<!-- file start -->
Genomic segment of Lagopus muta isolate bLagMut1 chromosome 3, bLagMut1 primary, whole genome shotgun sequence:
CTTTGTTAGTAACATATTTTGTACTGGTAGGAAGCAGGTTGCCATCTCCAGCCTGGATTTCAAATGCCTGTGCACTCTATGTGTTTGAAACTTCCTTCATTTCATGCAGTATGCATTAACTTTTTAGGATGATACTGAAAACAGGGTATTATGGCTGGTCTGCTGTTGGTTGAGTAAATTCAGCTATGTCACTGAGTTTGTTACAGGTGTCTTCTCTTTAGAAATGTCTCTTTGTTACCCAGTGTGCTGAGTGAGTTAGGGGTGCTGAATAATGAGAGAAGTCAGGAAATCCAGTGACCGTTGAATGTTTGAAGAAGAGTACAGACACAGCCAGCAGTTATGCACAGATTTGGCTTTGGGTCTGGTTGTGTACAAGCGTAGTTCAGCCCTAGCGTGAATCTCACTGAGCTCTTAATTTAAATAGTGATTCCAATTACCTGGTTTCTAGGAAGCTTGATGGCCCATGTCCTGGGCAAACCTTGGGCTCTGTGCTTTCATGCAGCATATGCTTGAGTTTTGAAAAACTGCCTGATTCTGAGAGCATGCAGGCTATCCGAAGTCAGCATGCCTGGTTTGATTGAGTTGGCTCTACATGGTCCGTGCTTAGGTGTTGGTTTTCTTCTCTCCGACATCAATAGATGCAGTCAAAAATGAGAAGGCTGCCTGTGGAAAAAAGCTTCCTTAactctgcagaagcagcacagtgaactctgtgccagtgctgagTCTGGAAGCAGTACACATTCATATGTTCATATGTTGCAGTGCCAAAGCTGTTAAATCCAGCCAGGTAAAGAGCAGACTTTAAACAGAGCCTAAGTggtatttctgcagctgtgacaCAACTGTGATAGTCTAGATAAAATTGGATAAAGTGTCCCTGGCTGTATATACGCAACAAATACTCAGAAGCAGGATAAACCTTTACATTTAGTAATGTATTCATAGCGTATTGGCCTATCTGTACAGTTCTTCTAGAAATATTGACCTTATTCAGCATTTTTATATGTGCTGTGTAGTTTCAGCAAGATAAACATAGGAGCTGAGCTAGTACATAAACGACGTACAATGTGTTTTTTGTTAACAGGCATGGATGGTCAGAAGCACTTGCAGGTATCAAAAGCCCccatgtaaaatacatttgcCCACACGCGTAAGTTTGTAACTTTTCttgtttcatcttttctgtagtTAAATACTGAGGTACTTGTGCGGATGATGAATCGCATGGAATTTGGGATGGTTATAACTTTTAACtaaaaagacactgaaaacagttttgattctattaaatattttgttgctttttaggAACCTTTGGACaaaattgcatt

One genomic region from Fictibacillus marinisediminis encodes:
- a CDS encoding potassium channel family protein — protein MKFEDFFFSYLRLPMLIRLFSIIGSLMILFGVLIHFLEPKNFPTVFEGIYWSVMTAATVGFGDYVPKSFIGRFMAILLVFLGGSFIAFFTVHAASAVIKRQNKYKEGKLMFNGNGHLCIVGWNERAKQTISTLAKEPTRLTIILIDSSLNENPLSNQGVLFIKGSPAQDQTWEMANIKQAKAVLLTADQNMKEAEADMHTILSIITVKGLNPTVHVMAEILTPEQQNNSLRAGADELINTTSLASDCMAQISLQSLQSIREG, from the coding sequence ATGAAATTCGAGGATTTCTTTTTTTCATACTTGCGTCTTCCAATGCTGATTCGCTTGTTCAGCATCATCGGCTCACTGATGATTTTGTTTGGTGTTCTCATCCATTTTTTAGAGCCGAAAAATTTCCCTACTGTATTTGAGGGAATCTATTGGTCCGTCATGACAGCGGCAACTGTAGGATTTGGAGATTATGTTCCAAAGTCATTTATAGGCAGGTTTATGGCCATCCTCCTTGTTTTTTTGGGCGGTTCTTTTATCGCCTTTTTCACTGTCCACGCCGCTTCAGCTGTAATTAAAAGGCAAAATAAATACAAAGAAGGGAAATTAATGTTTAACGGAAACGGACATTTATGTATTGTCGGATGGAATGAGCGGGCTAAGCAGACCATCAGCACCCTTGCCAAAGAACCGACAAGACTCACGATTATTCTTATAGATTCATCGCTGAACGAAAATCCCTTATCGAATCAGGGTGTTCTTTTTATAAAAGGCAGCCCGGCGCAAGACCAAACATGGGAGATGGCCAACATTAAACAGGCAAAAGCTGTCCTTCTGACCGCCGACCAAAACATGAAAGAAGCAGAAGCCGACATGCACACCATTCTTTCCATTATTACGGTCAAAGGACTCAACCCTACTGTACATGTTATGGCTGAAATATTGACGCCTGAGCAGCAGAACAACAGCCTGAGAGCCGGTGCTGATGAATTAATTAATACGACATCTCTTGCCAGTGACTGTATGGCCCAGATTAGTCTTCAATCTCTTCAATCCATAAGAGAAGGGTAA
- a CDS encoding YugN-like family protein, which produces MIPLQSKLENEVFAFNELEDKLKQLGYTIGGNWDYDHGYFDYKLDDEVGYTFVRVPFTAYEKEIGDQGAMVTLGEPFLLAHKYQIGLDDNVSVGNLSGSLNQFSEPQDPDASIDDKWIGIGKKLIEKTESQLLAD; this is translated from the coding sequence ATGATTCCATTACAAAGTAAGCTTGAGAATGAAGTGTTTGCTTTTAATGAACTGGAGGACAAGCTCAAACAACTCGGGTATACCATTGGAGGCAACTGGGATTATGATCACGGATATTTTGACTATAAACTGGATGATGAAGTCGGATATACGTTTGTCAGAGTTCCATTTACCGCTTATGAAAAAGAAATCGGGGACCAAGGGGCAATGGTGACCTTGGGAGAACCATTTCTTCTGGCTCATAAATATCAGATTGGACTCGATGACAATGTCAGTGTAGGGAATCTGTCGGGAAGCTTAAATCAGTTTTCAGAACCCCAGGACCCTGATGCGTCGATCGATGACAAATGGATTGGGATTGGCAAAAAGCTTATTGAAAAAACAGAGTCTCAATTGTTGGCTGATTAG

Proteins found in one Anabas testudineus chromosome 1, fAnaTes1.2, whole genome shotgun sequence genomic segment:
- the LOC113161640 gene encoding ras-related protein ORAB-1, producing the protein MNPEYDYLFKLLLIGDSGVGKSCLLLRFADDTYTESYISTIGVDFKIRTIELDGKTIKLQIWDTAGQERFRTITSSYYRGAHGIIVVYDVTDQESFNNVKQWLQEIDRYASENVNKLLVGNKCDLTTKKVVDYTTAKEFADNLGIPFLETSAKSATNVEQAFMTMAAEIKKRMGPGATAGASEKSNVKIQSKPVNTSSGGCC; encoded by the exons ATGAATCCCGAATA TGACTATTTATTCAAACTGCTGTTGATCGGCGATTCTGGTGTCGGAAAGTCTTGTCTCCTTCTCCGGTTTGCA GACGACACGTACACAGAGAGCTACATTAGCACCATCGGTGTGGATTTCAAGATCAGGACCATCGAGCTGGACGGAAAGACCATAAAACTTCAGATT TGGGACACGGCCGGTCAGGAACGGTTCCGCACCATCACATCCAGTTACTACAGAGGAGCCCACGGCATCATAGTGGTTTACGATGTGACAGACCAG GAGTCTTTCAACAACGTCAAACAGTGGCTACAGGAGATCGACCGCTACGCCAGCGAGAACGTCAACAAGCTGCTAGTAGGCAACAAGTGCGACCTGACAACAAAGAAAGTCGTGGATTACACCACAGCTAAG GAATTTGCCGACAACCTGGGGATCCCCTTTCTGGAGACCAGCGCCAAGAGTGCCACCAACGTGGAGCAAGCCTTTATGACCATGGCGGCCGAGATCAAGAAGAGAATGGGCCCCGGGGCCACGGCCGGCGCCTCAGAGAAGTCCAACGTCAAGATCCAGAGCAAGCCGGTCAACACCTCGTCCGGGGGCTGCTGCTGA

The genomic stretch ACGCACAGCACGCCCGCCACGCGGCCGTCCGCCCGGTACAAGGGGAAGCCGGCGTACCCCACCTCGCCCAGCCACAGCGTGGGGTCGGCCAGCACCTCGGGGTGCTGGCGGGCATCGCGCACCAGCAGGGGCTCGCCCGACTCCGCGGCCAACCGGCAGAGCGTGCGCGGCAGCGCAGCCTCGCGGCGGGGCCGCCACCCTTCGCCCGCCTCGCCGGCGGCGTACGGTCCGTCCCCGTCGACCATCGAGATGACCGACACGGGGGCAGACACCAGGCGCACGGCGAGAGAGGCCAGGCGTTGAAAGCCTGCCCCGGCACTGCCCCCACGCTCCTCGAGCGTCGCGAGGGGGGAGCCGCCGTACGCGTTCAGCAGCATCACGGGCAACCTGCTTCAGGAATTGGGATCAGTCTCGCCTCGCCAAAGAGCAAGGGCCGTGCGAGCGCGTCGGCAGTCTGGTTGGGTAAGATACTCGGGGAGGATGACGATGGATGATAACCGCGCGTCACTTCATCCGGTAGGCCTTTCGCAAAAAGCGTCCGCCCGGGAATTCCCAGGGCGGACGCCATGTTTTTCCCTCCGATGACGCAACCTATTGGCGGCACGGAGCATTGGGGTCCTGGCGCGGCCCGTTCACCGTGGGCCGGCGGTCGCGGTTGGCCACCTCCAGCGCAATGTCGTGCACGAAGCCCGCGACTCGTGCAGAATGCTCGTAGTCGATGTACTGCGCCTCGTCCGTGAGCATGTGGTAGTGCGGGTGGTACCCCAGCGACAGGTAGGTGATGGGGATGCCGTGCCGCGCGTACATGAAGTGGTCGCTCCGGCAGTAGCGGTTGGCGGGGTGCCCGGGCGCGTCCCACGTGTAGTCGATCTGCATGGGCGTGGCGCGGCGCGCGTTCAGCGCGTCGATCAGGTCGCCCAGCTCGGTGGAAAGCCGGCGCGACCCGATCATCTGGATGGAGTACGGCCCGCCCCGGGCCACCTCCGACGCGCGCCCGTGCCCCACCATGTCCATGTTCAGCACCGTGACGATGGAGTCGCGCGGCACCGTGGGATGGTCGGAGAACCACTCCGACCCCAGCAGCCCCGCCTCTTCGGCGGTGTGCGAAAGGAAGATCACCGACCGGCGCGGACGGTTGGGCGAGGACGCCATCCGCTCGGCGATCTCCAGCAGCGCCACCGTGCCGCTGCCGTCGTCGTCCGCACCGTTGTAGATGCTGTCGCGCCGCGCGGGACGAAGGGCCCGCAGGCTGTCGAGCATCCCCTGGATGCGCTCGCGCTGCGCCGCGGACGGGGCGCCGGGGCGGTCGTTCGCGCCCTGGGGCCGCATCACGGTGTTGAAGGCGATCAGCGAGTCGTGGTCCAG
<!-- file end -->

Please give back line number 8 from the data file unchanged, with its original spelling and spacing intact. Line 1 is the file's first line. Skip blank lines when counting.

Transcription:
The genomic stretch ACGCACAGCACGCCCGCCACGCGGCCGTCCGCCCGGTACAAGGGGAAGCCGGCGTACCCCACCTCGCCCAGCCACAGCGTGGGGTCGGCCAGCACCTCGGGGTGCTGGCGGGCATCGCGCACCAGCAGGGGCTCGCCCGACTCCGCGGCCAACCGGCAGAGCGTGCGCGGCAGCGCAGCCTCGCGGCGGGGCCGCCACCCTTCGCCCGCCTCGCCGGCGGCGTACGGTCCGTCCCCGTCGACCATCGAGATGACCGACACGGGGGCAGACACCAGGCGCACGGCGAGAGAGGCCAGGCGTTGAAAGCCTGCCCCGGCACTGCCCCCACGCTCCTCGAGCGTCGCGAGGGGGGAGCCGCCGTACGCGTTCAGCAGCATCACGGGCAACCTGCTTCAGGAATTGGGATCAGTCTCGCCTCGCCAAAGAGCAAGGGCCGTGCGAGCGCGTCGGCAGTCTGGTTGGGTAAGATACTCGGGGAGGATGACGATGGATGATAACCGCGCGTCACTTCATCCGGTAGGCCTTTCGCAAAAAGCGTCCGCCCGGGAATTCCCAGGGCGGACGCCATGTTTTTCCCTCCGATGACGCAACCTATTGGCGGCACGGAGCATTGGGGTCCTGGCGCGGCCCGTTCACCGTGGGCCGGCGGTCGCGGTTGGCCACCTCCAGCGCAATGTCGTGCACGAAGCCCGCGACTCGTGCAGAATGCTCGTAGTCGATGTACTGCGCCTCGTCCGTGAGCATGTGGTAGTGCGGGTGGTACCCCAGCGACAGGTAGGTGATGGGGATGCCGTGCCGCGCGTACATGAAGTGGTCGCTCCGGCAGTAGCGGTTGGCGGGGTGCCCGGGCGCGTCCCACGTGTAGTCGATCTGCATGGGCGTGGCGCGGCGCGCGTTCAGCGCGTCGATCAGGTCGCCCAGCTCGGTGGAAAGCCGGCGCGACCCGATCATCTGGATGGAGTACGGCCCGCCCCGGGCCACCTCCGACGCGCGCCCGTGCCCCACCATGTCCATGTTCAGCACCGTGACGATGGAGTCGCGCGGCACCGTGGGATGGTCGGAGAACCACTCCGACCCCAGCAGCCCCGCCTCTTCGGCGGTGTGCGAAAGGAAGATCACCGACCGGCGCGGACGGTTGGGCGAGGACGCCATCCGCTCGGCGATCTCCAGCAGCGCCACCGTGCCGCTGCCGTCGTCGTCCGCACCGTTGTAGATGCTGTCGCGCCGCGCGGGACGAAGGGCCCGCAGGCTGTCGAGCATCCCCTGGATGCGCTCGCGCTGCGCCGCGGACGGGGCGCCGGGGCGGTCGTTCGCGCCCTGGGGCCGCATCACGGTGTTGAAGGCGATCAGCGAGTCGTGGTCCAG